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EACEA National Policies Platform:Eurydice
Political, social and economic background and trends


1.Political, social and economic background and trends

Last update: 23 June 2022

The Swiss Confederation, founded in 1848, is characterised by the two basic principles of federalism and subsidiarity: like the Confederation, the 26 cantons (states) each have their own constitution. The cantons are sovereign, except where their sovereignty is limited by the Federal Constitution of the Swiss Confederation. The cantons are divided into communes. At the three political levels Confederation, cantons and communes there is a separation of the legislative, executive and judicial powers. The communal autonomy of the some 2,200 communes is guaranteed by cantonal law.

Competences are divided between the Confederation and the cantons. The Confederation performs the tasks assigned to it by the Federal Constitution and undertakes only those tasks which the cantons cannot carry out alone (subsidiarity principle) or which require uniform regulation by the Confederation. The cantons exercise all rights which are not assigned to the Confederation. The Swiss people are the supreme sovereign of the country and therefore the supreme political authority. The Swiss people can directly influence government activities through initiatives and referenda.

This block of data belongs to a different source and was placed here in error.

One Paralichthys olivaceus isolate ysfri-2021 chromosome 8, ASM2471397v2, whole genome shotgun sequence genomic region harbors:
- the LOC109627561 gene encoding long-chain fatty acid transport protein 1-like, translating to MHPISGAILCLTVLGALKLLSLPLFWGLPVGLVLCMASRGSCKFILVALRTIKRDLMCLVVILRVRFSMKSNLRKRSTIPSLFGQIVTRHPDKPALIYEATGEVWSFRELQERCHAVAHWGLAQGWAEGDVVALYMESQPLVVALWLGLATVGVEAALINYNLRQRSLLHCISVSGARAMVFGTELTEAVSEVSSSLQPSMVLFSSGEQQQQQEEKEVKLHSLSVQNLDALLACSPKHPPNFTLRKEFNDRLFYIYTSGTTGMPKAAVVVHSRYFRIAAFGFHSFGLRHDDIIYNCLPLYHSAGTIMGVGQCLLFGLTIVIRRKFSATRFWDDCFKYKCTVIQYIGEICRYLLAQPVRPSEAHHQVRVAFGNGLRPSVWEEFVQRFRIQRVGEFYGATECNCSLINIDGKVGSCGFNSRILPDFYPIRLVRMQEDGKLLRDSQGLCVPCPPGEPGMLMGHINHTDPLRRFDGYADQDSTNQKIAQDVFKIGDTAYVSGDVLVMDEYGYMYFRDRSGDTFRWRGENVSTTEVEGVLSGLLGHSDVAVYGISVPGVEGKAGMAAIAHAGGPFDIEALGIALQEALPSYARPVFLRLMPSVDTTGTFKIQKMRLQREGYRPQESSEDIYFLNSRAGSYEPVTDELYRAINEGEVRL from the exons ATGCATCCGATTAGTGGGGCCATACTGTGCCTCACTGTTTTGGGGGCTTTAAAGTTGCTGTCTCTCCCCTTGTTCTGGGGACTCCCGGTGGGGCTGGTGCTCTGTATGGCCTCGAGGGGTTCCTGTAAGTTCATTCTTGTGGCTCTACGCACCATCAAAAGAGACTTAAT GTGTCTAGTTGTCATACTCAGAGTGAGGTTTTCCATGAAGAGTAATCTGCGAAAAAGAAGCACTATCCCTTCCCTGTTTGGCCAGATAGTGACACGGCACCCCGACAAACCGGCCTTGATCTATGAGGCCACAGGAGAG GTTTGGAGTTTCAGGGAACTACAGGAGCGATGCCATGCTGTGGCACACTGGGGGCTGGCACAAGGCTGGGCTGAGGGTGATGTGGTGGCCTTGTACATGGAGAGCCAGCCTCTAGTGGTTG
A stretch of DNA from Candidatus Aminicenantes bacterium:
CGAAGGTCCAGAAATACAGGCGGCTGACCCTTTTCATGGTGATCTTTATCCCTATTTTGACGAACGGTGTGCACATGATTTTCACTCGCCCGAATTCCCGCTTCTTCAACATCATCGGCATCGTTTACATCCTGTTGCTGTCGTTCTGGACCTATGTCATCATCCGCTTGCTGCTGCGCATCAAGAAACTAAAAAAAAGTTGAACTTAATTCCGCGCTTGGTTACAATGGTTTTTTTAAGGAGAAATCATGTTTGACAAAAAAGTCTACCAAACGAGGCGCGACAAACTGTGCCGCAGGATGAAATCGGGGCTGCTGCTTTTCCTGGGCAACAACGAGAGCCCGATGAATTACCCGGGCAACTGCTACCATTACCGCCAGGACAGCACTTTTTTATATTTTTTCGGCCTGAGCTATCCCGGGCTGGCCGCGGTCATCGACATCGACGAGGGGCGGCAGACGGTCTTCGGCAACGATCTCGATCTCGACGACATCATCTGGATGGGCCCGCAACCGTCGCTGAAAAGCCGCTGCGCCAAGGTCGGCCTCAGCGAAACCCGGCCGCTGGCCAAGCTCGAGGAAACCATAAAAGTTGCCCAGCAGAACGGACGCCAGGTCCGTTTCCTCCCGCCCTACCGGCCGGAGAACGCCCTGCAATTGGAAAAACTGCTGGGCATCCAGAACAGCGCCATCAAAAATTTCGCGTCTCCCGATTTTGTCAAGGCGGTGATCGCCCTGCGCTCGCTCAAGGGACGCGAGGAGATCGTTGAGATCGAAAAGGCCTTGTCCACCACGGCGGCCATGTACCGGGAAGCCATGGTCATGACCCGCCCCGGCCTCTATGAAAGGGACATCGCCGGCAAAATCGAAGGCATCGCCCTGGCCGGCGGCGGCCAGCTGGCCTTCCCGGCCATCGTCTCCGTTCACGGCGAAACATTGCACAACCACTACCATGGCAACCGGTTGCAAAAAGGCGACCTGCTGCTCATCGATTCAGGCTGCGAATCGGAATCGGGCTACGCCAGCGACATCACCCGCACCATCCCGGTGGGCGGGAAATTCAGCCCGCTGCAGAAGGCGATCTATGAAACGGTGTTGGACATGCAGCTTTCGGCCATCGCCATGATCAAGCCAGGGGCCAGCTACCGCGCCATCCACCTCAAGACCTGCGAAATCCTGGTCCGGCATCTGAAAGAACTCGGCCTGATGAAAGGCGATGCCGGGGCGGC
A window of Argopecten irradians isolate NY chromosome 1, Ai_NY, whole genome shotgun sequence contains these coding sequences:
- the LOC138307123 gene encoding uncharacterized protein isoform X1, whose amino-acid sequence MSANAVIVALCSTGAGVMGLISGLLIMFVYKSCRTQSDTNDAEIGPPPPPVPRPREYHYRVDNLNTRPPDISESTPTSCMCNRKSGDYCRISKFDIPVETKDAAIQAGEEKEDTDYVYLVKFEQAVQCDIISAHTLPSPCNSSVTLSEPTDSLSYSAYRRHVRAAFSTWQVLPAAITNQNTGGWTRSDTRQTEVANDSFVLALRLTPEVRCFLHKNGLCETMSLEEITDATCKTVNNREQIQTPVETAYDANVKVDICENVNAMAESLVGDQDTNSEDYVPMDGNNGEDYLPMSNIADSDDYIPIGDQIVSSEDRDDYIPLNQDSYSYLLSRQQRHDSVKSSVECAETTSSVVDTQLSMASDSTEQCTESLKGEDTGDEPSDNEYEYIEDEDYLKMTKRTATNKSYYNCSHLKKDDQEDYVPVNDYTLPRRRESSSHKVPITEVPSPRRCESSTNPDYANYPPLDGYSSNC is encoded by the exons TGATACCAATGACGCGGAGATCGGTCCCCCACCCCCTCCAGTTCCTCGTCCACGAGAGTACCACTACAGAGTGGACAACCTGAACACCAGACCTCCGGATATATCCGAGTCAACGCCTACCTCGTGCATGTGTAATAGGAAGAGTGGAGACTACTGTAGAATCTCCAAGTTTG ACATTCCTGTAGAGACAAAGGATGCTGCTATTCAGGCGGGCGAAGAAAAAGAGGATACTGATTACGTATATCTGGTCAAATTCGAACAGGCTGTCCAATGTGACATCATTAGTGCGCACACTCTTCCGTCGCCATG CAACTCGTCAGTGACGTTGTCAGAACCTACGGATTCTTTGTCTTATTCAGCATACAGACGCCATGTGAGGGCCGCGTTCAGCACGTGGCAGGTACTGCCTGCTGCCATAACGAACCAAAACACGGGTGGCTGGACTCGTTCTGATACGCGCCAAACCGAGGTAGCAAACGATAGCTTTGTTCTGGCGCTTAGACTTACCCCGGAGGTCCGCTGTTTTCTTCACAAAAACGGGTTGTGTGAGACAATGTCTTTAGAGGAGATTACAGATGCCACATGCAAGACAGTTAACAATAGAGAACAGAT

The Swiss education system is characterised by federalism, and organised in a decentralised manner. The primary responsibility for education lies with the cantons. They are responsible for the education system, except where the Federal Constitution declares the Federation to be competent. In matters which require a joint solution, the cantons coordinate between each other. For some areas (e.g. compulsory education) the Federal Constitution lays down an obligation to coordinate. The Confederation’s responsibilities relate to post-compulsory education: in the baccalaureate schools, vocational and professional education and training, and higher education institutions the Confederation and the cantons are partners responsible for the public education system.

Switzerland is a multilingual country. There are four national languages: German, French, Italian, and Romansh. The language of instruction in schools is laid down by the cantons. In the two or multilingual cantons one of the national languages is used as the language of instruction depending on the region or commune.